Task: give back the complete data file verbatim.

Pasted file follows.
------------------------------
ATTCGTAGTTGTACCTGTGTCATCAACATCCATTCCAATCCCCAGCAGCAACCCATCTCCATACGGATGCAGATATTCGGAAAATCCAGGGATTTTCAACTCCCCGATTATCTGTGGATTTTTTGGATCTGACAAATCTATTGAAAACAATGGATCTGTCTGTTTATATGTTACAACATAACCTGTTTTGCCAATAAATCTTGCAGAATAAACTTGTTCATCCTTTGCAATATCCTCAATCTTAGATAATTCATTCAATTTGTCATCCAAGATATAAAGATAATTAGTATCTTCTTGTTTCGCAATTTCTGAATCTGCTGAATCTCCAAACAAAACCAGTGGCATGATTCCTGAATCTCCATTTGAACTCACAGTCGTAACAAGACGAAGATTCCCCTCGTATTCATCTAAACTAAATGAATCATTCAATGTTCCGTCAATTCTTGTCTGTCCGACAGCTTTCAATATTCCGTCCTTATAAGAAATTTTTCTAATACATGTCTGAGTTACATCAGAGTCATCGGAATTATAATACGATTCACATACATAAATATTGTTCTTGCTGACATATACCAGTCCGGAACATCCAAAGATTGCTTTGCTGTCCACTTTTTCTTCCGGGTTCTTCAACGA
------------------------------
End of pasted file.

ATTCGTAGTTGTACCTGTGTCATCAACATCCATTCCAATCCCCAGCAGCAACCCATCTCCATACGGATGCAGATATTCGGAAAATCCAGGGATTTTCAACTCCCCGATTATCTGTGGATTTTTTGGATCTGACAAATCTATTGAAAACAATGGATCTGTCTGTTTATATGTTACAACATAACCTGTTTTGCCAATAAATCTTGCAGAATAAACTTGTTCATCCTTTGCAATATCCTCAATCTTAGATAATTCATTCAATTTGTCATCCAAGATATAAAGATAATTAGTATCTTCTTGTTTCGCAATTTCTGAATCTGCTGAATCTCCAAACAAAACCAGTGGCATGATTCCTGAATCTCCATTTGAACTCACAGTCGTAACAAGACGAAGATTCCCCTCGTATTCATCTAAACTAAATGAATCATTCAATGTTCCGTCAATTCTTGTCTGTCCGACAGCTTTCAATATTCCGTCCTTATAAGAAATTTTTCTAATACATGTCTGAGTTACATCAGAGTCATCGGAATTATAATACGATTCACATACATAAATATTGTTCTTGCTGACATATACCAGTCCGGAACATCCAAAGATTGCTTTGCTGTCCACTTTTTCTTCCGGGTTCTTCAACGA